Western SMT

Whilst this website is primarily intended to cover Western Scottish Omnibuses Ltd history, it’s also important to document where it all began, how the company expanded through the decades and eventually became part of the Scottish Bus Group.

A Long time ago….

The first chapter in the story of Western SMT was written on June 1st, 1882, with the opening of the Isle of Bute lines of the Rothesay Tramway Co Ltd. In 1913, British Electric Traction placed Rothesay Tramways, the Greenock and Port Glasgow Tramways Company (opened in 1889), and the Airdrie & Coatbridge Tramways Company (opened in 1904), and shares in motor operator McKirdy and McMillan of Rothesay in the hands of the newly formed Scottish General Transport Co Ltd. It was based at Bothwell and had primary responsibility for the operation and development of feeder bus services.

Greenock Motor Services; Leyland TD5 showing destination Princes Pier, Port Glasgow.

The Airdrie and Coatbridge trams passed to a local authority trust in 1920 and to Glasgow Corporation in 1922. The other two companies remained in existence as bus operators until 1949 when the British Transport Commission decreed that Western’s subsidiary companies by wound up. The Greenock company was renamed Greenock Motor Services in 1928, trams being withdrawn the following year, while Rothesay’s largely open-sided cars lasted until September 1936, nine months after McKirdy and McMillan was wound up.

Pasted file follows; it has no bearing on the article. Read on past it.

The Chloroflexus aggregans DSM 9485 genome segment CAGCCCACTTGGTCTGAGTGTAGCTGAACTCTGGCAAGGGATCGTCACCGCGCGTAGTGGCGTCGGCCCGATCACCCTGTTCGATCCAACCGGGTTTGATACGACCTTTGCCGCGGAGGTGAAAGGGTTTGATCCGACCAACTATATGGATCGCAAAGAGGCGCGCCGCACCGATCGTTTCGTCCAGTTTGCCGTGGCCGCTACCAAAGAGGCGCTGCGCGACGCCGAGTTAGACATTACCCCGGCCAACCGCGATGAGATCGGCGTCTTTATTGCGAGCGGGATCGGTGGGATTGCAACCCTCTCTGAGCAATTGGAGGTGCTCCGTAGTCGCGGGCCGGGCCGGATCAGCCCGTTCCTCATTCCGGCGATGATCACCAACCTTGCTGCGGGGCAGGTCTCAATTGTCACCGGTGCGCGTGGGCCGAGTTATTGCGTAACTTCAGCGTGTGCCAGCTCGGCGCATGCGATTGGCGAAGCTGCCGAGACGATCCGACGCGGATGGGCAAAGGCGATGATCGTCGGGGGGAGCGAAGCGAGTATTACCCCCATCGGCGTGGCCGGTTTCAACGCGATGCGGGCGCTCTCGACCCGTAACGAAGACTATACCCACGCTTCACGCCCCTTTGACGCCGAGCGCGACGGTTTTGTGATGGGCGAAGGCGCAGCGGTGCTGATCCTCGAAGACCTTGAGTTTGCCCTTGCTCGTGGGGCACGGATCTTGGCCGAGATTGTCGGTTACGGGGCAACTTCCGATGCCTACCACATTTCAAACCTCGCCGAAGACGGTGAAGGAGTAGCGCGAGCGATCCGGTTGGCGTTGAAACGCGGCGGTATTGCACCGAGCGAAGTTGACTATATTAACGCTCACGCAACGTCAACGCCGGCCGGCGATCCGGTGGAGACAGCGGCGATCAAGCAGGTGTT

SGOC adopted Scottish Transport as it’s trading name, but suffered some hiccups before establishing itself in Ayrshire and to the South West of Glasgow. In 1919 / 1920, for instance, six AEC Y’s ran on a route across Stirling from Bannockburn to Dunblane, whilst competition with Lanarkshire Tramways ended by agreement in 1925 when headquarters were moved to Kilmarnock bus station.

Once settled in its niche, Scottish Transport embarked upon a programme of expansion with the development of new services and the construction of depots and bus stations.

It was renamed Western SMT Co Ltd in June 1932, seven months after the Edinburgh based SMT group had taken over BET’s interest in the undertaking, and it was decided speedily to merge local SMT and LMS Railway interests with the newly formed company.

This followed a period of some uncertainty when some buses had been painted SMT blue, others Scottish Transport red , and others still in the various schemes of SMT owned Midland bus services of Airdrie. Midland had been formed in 1924 by John Sword, an entrepreneur who had caught the eye of SMT and who was appointed first director and general manager of Western, Sword’s endeavours helped the British bus industry to change from petrol to diesel engines, and his belief in the possibilities of air transported to the formation of Midland and Scottish Air Ferries Ltd in 1933, a company which used Western SMT’s livery during it’s four year life. Midland’s Airdrie area services passed to SMT itself in 1935 when company boundaries were revised. LMSR’s buses ran mostly around Greenock and had grown in number through acquisition of smaller businesses. Added to these, SMT had acquired Ferguson (Victoria) of Renfrew, and Muirhead (Stanley) of Glasgow in 1931, Ayr Corporation Tramway’s services, Kilmarnock Corporation, Airways Motor Services, Finland of Ayr, and Pyefinch of Greenock in 1932, all passing to Western upon it’s formation. The licences for the Ayr Corporation services were not transferred from Scottish Omnibuses until 1963.